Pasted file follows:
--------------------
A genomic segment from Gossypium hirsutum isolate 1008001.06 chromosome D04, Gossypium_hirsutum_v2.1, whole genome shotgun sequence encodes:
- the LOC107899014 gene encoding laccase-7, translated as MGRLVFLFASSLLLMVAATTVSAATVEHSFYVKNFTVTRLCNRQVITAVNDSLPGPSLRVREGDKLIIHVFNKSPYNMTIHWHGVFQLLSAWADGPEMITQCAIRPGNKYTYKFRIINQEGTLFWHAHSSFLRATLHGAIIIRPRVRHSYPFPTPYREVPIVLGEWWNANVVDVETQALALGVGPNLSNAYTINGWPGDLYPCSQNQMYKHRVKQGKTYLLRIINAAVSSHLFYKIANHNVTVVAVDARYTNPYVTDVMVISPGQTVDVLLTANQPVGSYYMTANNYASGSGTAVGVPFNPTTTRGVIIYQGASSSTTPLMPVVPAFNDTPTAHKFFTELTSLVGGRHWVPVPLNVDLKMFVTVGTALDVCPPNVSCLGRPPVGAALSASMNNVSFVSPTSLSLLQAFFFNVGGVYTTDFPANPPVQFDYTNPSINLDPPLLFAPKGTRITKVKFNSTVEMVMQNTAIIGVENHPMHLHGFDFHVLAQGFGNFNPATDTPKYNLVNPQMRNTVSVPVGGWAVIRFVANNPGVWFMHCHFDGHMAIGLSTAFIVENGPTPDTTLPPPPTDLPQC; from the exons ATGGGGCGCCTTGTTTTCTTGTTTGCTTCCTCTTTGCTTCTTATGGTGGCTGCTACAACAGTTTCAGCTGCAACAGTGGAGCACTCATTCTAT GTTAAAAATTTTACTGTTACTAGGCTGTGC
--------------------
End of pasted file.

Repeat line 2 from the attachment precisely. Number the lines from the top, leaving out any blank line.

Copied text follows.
- the LOC107899014 gene encoding laccase-7, translated as MGRLVFLFASSLLLMVAATTVSAATVEHSFYVKNFTVTRLCNRQVITAVNDSLPGPSLRVREGDKLIIHVFNKSPYNMTIHWHGVFQLLSAWADGPEMITQCAIRPGNKYTYKFRIINQEGTLFWHAHSSFLRATLHGAIIIRPRVRHSYPFPTPYREVPIVLGEWWNANVVDVETQALALGVGPNLSNAYTINGWPGDLYPCSQNQMYKHRVKQGKTYLLRIINAAVSSHLFYKIANHNVTVVAVDARYTNPYVTDVMVISPGQTVDVLLTANQPVGSYYMTANNYASGSGTAVGVPFNPTTTRGVIIYQGASSSTTPLMPVVPAFNDTPTAHKFFTELTSLVGGRHWVPVPLNVDLKMFVTVGTALDVCPPNVSCLGRPPVGAALSASMNNVSFVSPTSLSLLQAFFFNVGGVYTTDFPANPPVQFDYTNPSINLDPPLLFAPKGTRITKVKFNSTVEMVMQNTAIIGVENHPMHLHGFDFHVLAQGFGNFNPATDTPKYNLVNPQMRNTVSVPVGGWAVIRFVANNPGVWFMHCHFDGHMAIGLSTAFIVENGPTPDTTLPPPPTDLPQC; from the exons ATGGGGCGCCTTGTTTTCTTGTTTGCTTCCTCTTTGCTTCTTATGGTGGCTGCTACAACAGTTTCAGCTGCAACAGTGGAGCACTCATTCTAT GTTAAAAATTTTACTGTTACTAGGCTGTGC